In step 3, for each of the overlapping time intervals, an L(k2)L(k2) matrix is formed whose entries are the number of transitions from one of L(k2) discrete values to another of these discrete values of an FP; each of the original diagonal values of the L(k2)L(k2) matrix is divided by the sum of the original diagonal values so that the sum of the diagonal entries of this modified L(k2)L(k2) matrix has the value 1. An L1 vector E2 is formed from the entries of the modified L(k2)L(k2) matrices, where L is the sum of the squares L(k2)2.

In step 4, an M1 vector E, including the entries of the vectors E1 and E2, is formed, where M=M1+L. In step 5, an MM covariance matrix F=cov(E) is computed.

In step 6, eigenvalues k for an eigenvalue equation, FV(λ)=λV(λ), are obtained, where λ1≧λ2≧ . . . ≧λM≧0, and a selected subset of these eigenvalues, λ′1≧λ′2≧ . . . ≧λ′M′≧0, is provided, where M′≦M.

In step 7, a transformed matrix G=DMF is provided, where DM is a selected data matrix.

In step 8, an atypicality score, Aq is calculated based on the M′ variables for the selected set of flights and the selected phase (ph), as set forth in Eq. (6).

In step 9 (optional), the computed atypicality score, Aq, for the selected flight is compared with a reference histogram of corresponding atypicality scores for a reference collection of similar flights with the same phase (ph), and an estimate is provided of a probability associated with the computed atypicality score relative to the reference collection. Step 9 is a simplified alternative to cluster analysis, which is covered in steps 1015.

In step 10, a p-value corresponding to the computed atypicality score is provided for the selected flight and/or for one or more similar flights with the same phase (ph), as determined by Aq.

In step 11, an initial collection of M′-dimensional clusters is provided for the atypicality scores, Aq.

In step 12, a selected cluster analysis, such as K-means analysis or hierarchical analysis, is performed for the cluster collection provided. Each atypicality score is assigned to one of the clusters, and a selected cluster metric value or index is computed.

In step 13, membership in the clusters is iterated upon to determine a substantially optimum cluster collection that provides an extremum value (minimum or maximum) for the selected cluster metric value or index.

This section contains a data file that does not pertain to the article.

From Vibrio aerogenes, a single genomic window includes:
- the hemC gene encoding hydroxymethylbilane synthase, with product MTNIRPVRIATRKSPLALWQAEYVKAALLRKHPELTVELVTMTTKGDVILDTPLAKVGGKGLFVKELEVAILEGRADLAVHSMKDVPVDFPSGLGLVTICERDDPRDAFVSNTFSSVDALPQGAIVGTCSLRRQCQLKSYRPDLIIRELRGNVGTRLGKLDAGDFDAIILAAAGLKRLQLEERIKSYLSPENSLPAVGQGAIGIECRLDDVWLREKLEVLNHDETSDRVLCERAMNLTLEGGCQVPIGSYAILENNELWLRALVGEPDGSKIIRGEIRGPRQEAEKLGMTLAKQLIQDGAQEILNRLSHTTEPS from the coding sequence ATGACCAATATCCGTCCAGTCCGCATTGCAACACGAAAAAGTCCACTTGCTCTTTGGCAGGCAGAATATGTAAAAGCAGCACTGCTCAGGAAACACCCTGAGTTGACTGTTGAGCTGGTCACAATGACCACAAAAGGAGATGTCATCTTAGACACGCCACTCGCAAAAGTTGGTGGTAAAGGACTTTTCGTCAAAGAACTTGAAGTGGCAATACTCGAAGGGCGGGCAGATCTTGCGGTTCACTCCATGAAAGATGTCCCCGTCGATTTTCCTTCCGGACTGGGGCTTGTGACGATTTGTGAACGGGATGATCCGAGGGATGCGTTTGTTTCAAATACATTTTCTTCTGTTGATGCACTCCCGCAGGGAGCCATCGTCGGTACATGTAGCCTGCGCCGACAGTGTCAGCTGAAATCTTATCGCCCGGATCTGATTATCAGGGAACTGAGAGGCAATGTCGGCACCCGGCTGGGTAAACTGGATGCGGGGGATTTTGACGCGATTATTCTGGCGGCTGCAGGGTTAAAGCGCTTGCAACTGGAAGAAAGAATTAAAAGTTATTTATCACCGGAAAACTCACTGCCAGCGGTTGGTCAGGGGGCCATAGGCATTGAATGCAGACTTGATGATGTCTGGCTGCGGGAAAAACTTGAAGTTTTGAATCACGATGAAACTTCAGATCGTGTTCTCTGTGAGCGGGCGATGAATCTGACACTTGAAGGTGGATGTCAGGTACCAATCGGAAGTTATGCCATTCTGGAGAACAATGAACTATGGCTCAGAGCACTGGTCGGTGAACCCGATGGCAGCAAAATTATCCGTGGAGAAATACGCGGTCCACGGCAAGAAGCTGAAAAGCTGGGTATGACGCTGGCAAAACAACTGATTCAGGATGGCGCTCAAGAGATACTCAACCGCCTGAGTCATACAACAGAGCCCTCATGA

In step 14, a cluster membership score (CMS) is computed for each cluster, equal to a monotonic function of a ratio, the number of observations (atypicality scores) associated with each cluster, divided by the total number of observations in all the clusters.

In step 15, a global atypicality score GAS is computed as a—a linear combination of a selected monotonic function Fn applied to the p-value and the selected function Fn applied to the CMS, for the selected flight(s) and the selected phase (ph).

FIG. 4 is a schematic view of a computer system 30 for practicing the invention. The sampled values (continuous and/or discrete) are received at an input terminal of an acceptance module 31 that performs step 1 (FIG. 3) and determines which sampled values are acceptable. The acceptable values are presented to a matrix analysis module 32, which (i) distinguishes between continuous and discrete parameter values and (ii) performs the polynomial approximation analysis and statistical analysis and (iii) forms the vectors E1, E2 and E, as in steps 2, 3 and 4. The vector E is received at a covariance calculation module 33, which generates and issues the matrix F=cov(E), as in step 5. The matrix F is received by an eigenvalue analyzer 34, which solves the eigenvalue equation, FV(λ)=λV(λ) and stores the eigenvalues λ=λ1, . . . , λM, as in step 6. Optionally, the eigenvalue analyzer 34 identifies a selected subset of M′ eigenvalues. A transformed matrix G=DMF is formed in a matrix transformation module 35, as in step 7, where DM is a matrix of selected FP values. The eigenvalues λ′i and the entries of the transformed matrix G are received by an atypicality calculator 36, which calculates an atypicality score or flight signature, as in step 8. The atypicality score is optionally analyzed by a histogram comparator module 37, as in step 9.